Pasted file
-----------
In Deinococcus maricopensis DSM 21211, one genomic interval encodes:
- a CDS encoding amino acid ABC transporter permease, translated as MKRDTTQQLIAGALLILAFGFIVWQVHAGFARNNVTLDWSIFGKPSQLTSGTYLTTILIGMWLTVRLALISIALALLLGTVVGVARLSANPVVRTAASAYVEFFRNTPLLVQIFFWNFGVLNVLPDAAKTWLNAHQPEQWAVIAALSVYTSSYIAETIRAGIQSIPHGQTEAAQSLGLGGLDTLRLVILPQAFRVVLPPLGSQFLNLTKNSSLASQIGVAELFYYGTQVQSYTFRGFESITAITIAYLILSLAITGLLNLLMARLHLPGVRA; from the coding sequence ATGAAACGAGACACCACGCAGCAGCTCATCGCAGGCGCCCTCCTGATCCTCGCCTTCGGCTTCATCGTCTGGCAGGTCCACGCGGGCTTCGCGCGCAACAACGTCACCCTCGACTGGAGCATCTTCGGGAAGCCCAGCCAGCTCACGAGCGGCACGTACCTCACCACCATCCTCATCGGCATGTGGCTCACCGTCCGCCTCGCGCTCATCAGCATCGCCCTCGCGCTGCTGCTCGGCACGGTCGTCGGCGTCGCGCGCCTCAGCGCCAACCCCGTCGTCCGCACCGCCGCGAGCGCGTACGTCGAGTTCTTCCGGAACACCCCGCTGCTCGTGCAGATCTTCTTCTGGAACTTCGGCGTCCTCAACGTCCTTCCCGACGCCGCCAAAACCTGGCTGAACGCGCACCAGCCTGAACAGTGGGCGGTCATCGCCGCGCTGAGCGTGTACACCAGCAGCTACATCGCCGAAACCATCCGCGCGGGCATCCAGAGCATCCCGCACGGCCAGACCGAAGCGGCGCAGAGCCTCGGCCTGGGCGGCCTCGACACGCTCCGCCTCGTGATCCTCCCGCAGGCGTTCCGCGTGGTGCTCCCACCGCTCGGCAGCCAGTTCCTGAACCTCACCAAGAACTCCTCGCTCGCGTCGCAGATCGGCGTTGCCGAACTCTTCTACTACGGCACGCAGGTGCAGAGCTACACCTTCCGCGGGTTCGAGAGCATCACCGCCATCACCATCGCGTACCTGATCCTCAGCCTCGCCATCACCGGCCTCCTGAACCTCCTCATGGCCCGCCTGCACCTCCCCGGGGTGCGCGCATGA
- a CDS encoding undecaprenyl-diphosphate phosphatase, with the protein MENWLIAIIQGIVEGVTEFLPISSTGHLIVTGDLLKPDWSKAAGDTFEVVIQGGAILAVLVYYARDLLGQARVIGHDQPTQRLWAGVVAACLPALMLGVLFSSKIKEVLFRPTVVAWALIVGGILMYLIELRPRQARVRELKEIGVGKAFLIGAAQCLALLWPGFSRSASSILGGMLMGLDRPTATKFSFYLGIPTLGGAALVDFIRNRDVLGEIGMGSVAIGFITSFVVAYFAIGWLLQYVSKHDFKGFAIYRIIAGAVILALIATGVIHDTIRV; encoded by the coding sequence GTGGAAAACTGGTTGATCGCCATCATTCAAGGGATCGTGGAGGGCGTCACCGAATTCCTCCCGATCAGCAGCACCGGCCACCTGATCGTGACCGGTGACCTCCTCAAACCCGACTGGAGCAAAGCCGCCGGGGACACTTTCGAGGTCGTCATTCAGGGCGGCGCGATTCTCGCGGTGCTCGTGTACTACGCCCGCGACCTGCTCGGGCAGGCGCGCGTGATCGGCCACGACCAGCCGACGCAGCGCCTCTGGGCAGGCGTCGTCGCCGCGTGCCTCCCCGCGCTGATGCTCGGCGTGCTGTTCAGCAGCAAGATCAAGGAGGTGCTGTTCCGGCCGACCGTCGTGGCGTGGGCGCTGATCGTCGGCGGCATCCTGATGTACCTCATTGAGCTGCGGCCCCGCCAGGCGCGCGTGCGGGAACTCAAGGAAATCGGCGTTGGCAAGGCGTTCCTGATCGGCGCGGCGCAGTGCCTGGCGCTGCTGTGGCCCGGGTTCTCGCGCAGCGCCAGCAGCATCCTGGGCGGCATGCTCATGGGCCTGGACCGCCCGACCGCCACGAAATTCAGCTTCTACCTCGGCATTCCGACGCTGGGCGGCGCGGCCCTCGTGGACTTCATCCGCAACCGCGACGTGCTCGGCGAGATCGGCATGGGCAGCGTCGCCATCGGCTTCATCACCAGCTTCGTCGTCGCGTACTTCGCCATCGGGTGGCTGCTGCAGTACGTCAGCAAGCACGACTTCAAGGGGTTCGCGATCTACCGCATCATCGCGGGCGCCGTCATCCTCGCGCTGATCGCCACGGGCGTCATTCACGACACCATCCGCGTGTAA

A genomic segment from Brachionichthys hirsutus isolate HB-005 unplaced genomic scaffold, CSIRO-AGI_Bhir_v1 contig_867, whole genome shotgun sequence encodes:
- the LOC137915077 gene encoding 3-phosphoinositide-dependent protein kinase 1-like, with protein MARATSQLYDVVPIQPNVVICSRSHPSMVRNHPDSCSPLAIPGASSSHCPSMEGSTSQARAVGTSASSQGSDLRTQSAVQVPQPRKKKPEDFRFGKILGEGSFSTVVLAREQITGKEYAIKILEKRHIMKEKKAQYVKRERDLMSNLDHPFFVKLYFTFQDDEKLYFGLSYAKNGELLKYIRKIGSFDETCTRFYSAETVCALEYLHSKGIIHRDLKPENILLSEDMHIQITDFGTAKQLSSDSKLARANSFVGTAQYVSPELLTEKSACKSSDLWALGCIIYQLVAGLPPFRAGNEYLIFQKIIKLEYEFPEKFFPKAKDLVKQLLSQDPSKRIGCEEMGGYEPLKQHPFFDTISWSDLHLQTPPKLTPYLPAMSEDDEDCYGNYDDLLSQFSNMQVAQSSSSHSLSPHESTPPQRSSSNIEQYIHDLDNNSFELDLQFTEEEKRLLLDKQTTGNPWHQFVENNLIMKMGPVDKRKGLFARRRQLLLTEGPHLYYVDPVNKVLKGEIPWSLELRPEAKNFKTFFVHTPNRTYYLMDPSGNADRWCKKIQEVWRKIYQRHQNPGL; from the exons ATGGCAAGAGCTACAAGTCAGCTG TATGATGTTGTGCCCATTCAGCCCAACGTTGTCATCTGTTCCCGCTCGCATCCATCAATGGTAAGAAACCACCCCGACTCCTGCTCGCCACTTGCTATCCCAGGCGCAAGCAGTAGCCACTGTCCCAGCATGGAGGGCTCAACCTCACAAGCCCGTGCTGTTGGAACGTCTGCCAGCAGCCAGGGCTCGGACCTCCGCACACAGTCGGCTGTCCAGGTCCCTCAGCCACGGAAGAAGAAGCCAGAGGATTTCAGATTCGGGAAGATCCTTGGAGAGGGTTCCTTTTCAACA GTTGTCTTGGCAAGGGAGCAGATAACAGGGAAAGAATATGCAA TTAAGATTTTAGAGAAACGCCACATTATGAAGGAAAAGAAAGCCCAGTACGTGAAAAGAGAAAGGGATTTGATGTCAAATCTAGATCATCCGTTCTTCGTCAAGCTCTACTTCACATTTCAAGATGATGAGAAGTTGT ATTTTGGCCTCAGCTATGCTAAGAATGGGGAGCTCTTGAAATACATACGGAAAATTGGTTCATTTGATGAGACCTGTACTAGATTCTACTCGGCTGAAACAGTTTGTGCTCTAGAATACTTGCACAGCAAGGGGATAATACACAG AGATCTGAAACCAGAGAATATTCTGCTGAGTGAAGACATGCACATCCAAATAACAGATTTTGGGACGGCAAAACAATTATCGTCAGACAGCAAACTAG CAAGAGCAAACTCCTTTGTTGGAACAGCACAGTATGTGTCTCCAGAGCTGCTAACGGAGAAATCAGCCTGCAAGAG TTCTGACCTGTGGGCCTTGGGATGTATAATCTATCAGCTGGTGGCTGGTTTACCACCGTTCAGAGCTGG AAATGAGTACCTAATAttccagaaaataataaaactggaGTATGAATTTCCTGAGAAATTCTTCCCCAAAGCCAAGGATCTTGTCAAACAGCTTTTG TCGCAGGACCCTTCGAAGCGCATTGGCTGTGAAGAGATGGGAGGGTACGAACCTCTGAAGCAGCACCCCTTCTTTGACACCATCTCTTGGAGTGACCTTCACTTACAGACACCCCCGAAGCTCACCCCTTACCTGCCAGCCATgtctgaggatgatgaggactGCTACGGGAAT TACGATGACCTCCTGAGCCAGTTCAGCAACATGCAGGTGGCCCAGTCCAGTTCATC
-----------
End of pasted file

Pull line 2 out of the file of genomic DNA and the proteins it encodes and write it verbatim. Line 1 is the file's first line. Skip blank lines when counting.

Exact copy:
- a CDS encoding amino acid ABC transporter permease, translated as MKRDTTQQLIAGALLILAFGFIVWQVHAGFARNNVTLDWSIFGKPSQLTSGTYLTTILIGMWLTVRLALISIALALLLGTVVGVARLSANPVVRTAASAYVEFFRNTPLLVQIFFWNFGVLNVLPDAAKTWLNAHQPEQWAVIAALSVYTSSYIAETIRAGIQSIPHGQTEAAQSLGLGGLDTLRLVILPQAFRVVLPPLGSQFLNLTKNSSLASQIGVAELFYYGTQVQSYTFRGFESITAITIAYLILSLAITGLLNLLMARLHLPGVRA; from the coding sequence ATGAAACGAGACACCACGCAGCAGCTCATCGCAGGCGCCCTCCTGATCCTCGCCTTCGGCTTCATCGTCTGGCAGGTCCACGCGGGCTTCGCGCGCAACAACGTCACCCTCGACTGGAGCATCTTCGGGAAGCCCAGCCAGCTCACGAGCGGCACGTACCTCACCACCATCCTCATCGGCATGTGGCTCACCGTCCGCCTCGCGCTCATCAGCATCGCCCTCGCGCTGCTGCTCGGCACGGTCGTCGGCGTCGCGCGCCTCAGCGCCAACCCCGTCGTCCGCACCGCCGCGAGCGCGTACGTCGAGTTCTTCCGGAACACCCCGCTGCTCGTGCAGATCTTCTTCTGGAACTTCGGCGTCCTCAACGTCCTTCCCGACGCCGCCAAAACCTGGCTGAACGCGCACCAGCCTGAACAGTGGGCGGTCATCGCCGCGCTGAGCGTGTACACCAGCAGCTACATCGCCGAAACCATCCGCGCGGGCATCCAGAGCATCCCGCACGGCCAGACCGAAGCGGCGCAGAGCCTCGGCCTGGGCGGCCTCGACACGCTCCGCCTCGTGATCCTCCCGCAGGCGTTCCGCGTGGTGCTCCCACCGCTCGGCAGCCAGTTCCTGAACCTCACCAAGAACTCCTCGCTCGCGTCGCAGATCGGCGTTGCCGAACTCTTCTACTACGGCACGCAGGTGCAGAGCTACACCTTCCGCGGGTTCGAGAGCATCACCGCCATCACCATCGCGTACCTGATCCTCAGCCTCGCCATCACCGGCCTCCTGAACCTCCTCATGGCCCGCCTGCACCTCCCCGGGGTGCGCGCATGA